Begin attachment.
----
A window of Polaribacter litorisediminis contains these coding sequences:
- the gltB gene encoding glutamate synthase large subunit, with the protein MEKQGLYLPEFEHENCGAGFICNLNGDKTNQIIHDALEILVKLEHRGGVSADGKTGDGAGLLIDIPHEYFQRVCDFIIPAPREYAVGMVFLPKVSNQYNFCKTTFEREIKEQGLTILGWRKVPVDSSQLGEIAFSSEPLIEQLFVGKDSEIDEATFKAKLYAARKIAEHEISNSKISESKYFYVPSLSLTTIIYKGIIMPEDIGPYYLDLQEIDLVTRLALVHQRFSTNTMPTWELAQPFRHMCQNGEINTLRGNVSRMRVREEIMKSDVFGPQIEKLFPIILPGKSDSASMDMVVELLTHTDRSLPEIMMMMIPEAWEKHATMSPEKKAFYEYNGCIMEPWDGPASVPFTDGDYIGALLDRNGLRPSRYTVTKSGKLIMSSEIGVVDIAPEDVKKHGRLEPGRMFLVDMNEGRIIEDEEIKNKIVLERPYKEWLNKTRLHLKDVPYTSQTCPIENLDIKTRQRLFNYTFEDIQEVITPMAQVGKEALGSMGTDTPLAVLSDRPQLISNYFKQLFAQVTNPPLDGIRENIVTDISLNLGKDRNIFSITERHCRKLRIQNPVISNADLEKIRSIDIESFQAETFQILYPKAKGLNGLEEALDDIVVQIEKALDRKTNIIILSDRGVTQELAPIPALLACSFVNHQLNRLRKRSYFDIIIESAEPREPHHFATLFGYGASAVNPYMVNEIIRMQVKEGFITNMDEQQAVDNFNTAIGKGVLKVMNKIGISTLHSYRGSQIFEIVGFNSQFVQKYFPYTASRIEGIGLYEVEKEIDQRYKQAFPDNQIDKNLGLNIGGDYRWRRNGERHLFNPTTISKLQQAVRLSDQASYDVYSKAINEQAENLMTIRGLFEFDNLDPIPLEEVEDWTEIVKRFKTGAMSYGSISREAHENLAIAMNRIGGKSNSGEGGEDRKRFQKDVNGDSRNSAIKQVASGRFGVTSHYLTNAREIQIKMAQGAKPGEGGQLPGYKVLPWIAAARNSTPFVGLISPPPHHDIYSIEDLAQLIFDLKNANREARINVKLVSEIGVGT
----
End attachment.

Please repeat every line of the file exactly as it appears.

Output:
A window of Polaribacter litorisediminis contains these coding sequences:
- the gltB gene encoding glutamate synthase large subunit, with the protein MEKQGLYLPEFEHENCGAGFICNLNGDKTNQIIHDALEILVKLEHRGGVSADGKTGDGAGLLIDIPHEYFQRVCDFIIPAPREYAVGMVFLPKVSNQYNFCKTTFEREIKEQGLTILGWRKVPVDSSQLGEIAFSSEPLIEQLFVGKDSEIDEATFKAKLYAARKIAEHEISNSKISESKYFYVPSLSLTTIIYKGIIMPEDIGPYYLDLQEIDLVTRLALVHQRFSTNTMPTWELAQPFRHMCQNGEINTLRGNVSRMRVREEIMKSDVFGPQIEKLFPIILPGKSDSASMDMVVELLTHTDRSLPEIMMMMIPEAWEKHATMSPEKKAFYEYNGCIMEPWDGPASVPFTDGDYIGALLDRNGLRPSRYTVTKSGKLIMSSEIGVVDIAPEDVKKHGRLEPGRMFLVDMNEGRIIEDEEIKNKIVLERPYKEWLNKTRLHLKDVPYTSQTCPIENLDIKTRQRLFNYTFEDIQEVITPMAQVGKEALGSMGTDTPLAVLSDRPQLISNYFKQLFAQVTNPPLDGIRENIVTDISLNLGKDRNIFSITERHCRKLRIQNPVISNADLEKIRSIDIESFQAETFQILYPKAKGLNGLEEALDDIVVQIEKALDRKTNIIILSDRGVTQELAPIPALLACSFVNHQLNRLRKRSYFDIIIESAEPREPHHFATLFGYGASAVNPYMVNEIIRMQVKEGFITNMDEQQAVDNFNTAIGKGVLKVMNKIGISTLHSYRGSQIFEIVGFNSQFVQKYFPYTASRIEGIGLYEVEKEIDQRYKQAFPDNQIDKNLGLNIGGDYRWRRNGERHLFNPTTISKLQQAVRLSDQASYDVYSKAINEQAENLMTIRGLFEFDNLDPIPLEEVEDWTEIVKRFKTGAMSYGSISREAHENLAIAMNRIGGKSNSGEGGEDRKRFQKDVNGDSRNSAIKQVASGRFGVTSHYLTNAREIQIKMAQGAKPGEGGQLPGYKVLPWIAAARNSTPFVGLISPPPHHDIYSIEDLAQLIFDLKNANREARINVKLVSEIGVGT